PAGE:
Transitions, Transitions, Transitions
Transition between the different phases of combat is something Tuesday Morning Sweep (heretofore TMS) believes is the most important aspect of MMA. TMS has covered this aspect before and will continue to do so with regularity.
José Aldo, in the main event of the night showed what perhaps is the quickest transition between takedown defense and offense we have ever seen. Aldo barely had time to break the grip from Mendes’ bodylock, spin and he was back with a knee strike and the follow up punches.
Similarly, Vitor Belfort defended the takedown with a front headlock then transitioned to what could have been a Brabo or any other arm-in choke and then really quickly transitioned to the back of Anthony Johnson. Despite a really tired Johnson, it was a really impressive ground work transition from a fighter that mostly relies on his boxing in fights.
Roussimar Palhares very quickly transitioned from strikes to a takedown attempt he had no intention of completing and really quickly transitioning to the leg lock.
Much, much more after the jump
Despite the idea that José Aldo has superlative stand up that is incomparable in the featherweight division, it appears that this skill set is perhaps the one he is least comfortable with. Against Kenny Florian and Mark Hominick, both durable and proficient stand up fighters, Aldo was cautious and scored with a lot less power than in the past. In the Mendes fight, he showed much less concern for Mendes’ stand-up and opened up, in a big way. While the finish was predicated as much from the stellar takedown defense Aldo showed as sloppy defense coming out of the takedown attempt, Aldo just simply pounced on the opportunity to finish and did not let Mendes recover. Take that, Fraser Coffeen.
The Belfort-Johnson fight was a combination extremely nice technique, a lot of sloppy scrambles, missed opportunities and a nice finish by Belfort. Anthony Johnson showed some competitiveness at the beginning of the fight and could very well have controlled Vitor on the ground for the span of the fight had he not botched his weight cut that badly. Vitor has shown in the past that he can get discouraged when controlled on the ground, but here was active and aggressive and profited from the king of quick stand-ups, Dan Miragliotta.
Who wants to fight Rousimar Palharaes at this juncture? What if Anderson Silva can’t quite keep the tree stump away and he gets to the ground with him? How long does this last? It is unlikely that this fights happen, but TMS sure would liken to see it. Chael Sonnen? TMS thinks he taps. Mark Muñoz? Same. Vitor? Yup. All of them could knock Palharaes out or control him on the ground for three to five rounds, who would really be confident of getting out of the cage with four functional limbs?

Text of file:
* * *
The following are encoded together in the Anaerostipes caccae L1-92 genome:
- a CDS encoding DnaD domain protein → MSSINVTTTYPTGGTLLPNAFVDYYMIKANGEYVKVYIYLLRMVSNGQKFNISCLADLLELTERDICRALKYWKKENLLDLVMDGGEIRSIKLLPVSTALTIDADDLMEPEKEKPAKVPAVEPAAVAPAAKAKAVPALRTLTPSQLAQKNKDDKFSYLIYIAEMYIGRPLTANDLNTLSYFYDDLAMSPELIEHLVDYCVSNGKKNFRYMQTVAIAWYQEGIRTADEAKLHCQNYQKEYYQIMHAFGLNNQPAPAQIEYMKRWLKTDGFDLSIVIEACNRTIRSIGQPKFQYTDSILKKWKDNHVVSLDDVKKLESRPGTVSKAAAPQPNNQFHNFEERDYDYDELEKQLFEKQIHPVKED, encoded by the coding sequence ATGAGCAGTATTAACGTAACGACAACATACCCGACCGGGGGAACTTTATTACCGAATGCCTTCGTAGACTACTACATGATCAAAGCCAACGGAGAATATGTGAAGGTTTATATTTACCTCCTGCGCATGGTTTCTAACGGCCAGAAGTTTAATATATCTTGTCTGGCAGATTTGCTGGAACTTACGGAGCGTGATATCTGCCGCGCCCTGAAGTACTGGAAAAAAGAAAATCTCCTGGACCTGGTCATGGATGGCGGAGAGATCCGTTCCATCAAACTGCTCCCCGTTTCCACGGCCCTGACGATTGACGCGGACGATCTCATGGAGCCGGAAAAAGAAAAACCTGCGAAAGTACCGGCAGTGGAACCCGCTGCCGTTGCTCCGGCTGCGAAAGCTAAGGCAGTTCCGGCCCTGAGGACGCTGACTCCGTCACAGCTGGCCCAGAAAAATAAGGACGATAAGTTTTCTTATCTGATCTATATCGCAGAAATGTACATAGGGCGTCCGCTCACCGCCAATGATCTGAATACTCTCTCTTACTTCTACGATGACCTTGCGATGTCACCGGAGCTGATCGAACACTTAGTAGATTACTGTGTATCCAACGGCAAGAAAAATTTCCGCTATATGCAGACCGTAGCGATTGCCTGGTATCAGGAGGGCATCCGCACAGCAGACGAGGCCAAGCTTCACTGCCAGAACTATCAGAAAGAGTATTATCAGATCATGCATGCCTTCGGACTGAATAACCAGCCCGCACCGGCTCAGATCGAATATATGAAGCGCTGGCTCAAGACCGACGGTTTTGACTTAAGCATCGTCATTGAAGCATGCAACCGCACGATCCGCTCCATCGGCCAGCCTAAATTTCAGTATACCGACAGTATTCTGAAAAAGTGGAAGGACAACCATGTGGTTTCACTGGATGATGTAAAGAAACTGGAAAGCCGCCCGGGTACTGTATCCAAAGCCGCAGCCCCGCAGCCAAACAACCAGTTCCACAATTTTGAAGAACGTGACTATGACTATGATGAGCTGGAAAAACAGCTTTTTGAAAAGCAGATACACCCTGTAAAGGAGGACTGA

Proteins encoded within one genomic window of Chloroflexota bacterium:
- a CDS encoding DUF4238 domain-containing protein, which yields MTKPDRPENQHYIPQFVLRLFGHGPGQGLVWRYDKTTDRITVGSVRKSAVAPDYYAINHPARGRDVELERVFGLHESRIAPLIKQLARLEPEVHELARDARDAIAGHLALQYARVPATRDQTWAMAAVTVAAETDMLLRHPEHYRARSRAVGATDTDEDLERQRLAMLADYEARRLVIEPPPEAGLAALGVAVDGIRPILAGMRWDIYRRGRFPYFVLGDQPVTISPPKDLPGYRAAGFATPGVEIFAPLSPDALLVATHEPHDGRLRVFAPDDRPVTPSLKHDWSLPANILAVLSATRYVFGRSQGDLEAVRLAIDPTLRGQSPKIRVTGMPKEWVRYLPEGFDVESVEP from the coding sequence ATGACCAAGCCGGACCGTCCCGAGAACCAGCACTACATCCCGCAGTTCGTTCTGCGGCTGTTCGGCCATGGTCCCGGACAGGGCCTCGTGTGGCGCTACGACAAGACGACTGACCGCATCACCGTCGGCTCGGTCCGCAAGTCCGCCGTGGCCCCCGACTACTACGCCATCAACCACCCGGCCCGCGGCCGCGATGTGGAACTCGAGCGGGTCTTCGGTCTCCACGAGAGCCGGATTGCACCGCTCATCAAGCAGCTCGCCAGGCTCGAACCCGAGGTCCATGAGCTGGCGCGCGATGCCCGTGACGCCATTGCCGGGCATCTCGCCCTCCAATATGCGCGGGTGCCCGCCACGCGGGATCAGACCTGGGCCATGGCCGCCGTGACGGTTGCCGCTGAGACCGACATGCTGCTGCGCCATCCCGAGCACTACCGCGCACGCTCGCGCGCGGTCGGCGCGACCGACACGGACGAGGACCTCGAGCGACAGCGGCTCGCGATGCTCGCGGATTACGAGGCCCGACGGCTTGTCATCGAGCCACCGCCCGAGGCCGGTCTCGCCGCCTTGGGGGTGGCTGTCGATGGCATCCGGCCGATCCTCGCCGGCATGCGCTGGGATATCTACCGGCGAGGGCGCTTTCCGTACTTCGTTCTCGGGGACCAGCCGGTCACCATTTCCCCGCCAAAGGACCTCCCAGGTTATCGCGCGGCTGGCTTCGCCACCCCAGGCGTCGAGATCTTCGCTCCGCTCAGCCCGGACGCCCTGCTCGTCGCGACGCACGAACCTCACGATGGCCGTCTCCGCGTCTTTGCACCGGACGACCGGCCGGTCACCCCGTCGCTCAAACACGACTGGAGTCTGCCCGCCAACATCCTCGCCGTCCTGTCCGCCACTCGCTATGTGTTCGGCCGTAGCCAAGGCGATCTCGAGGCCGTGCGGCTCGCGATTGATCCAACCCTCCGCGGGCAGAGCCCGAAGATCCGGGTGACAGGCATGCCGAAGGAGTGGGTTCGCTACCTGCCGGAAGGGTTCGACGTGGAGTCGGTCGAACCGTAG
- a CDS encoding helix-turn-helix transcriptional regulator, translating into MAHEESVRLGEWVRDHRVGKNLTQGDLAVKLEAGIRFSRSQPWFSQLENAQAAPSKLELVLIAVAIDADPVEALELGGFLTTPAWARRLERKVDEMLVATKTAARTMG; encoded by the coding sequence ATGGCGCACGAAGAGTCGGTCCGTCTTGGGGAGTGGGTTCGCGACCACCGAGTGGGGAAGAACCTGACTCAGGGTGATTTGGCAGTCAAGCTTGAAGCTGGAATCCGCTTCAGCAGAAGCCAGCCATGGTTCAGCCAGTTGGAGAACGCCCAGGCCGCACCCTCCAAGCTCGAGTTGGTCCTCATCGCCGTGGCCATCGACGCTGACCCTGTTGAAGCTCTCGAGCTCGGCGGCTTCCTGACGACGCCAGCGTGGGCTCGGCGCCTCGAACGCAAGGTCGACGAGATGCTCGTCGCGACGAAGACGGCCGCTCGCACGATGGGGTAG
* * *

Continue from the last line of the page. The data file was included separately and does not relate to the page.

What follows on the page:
Sloppy, Sloppy, Sloppy
Sloppy submission defense from Ednaldo Oliveira and Anthony Johnson. Sloppy preparation from Terry Etim and Chad Mendes, both barely checking kicks against fighters with extremely hard legs kicks. Sloppy defense from a number of fighters throughout the night, from the aforementioned defense coming out of the takedown attempt by Mendes, sloppy kick defense from Etim, sloppy stand-up from Antonio Carvahlo and Ricardo Funch.
Sweet Moments of the Week
It felt like an old lightweight Omigawa fight against Yuri Alcantara. Alcantara looked a full weight class above Omigawa in the fight and manhandled the japanese fighter for two rounds. In the final frame, Alcantara showed a lack of conditioning that could have given a chance to a more dangerous fighter. Omigawa showed once again that he might be one of the most difficult fighter to finish in the featherweight division. Furthermore, Omigawa is never in a boring fight, and can seemingly always make it a fight.
Sweet: Gabriel Gonzaga showed exactly what TMS thought of him in the first place: he will run through lower level opposition, like Ednaldo Oliveira, fail against the top of the division. Dominant win by Napao that quickly dispatched of an opponent of limited appeal.
Did you hear the FoxSports sounding music during the post fight card commentary by Goldberg and Rogan? Could the Nu-Metal be on its way to the archive? How wonderful would that be?
Sour Moments of the Week
Obvious sour: Anthony Johnson seemingly unable to make weight at any weight. Fighters not making weight are a rarity in modern MMA, especially at the highest levels. For Johnson to miss weight constantly is sour beyond belief. TMS thought that maybe with the move to the Imperial athletics gym, filled with capable trainers, that this issue might dispear with Johnson, but apparently not. Perhaps what Johnson really needs at this point is dietary babysitter to the stars, Mike Dolce, to kick his ass into a proper diet for a high level athlete.
Also, on the video blog, it appeared that Johnson was pointing to his kidneys when explaining the issue to Dana White. Speculation could lead that Johnson was really close to kidney failure when the UFC doctor decided to pull the plug on that weight cut. Once again it was simply poor weight cut planning from Johnson.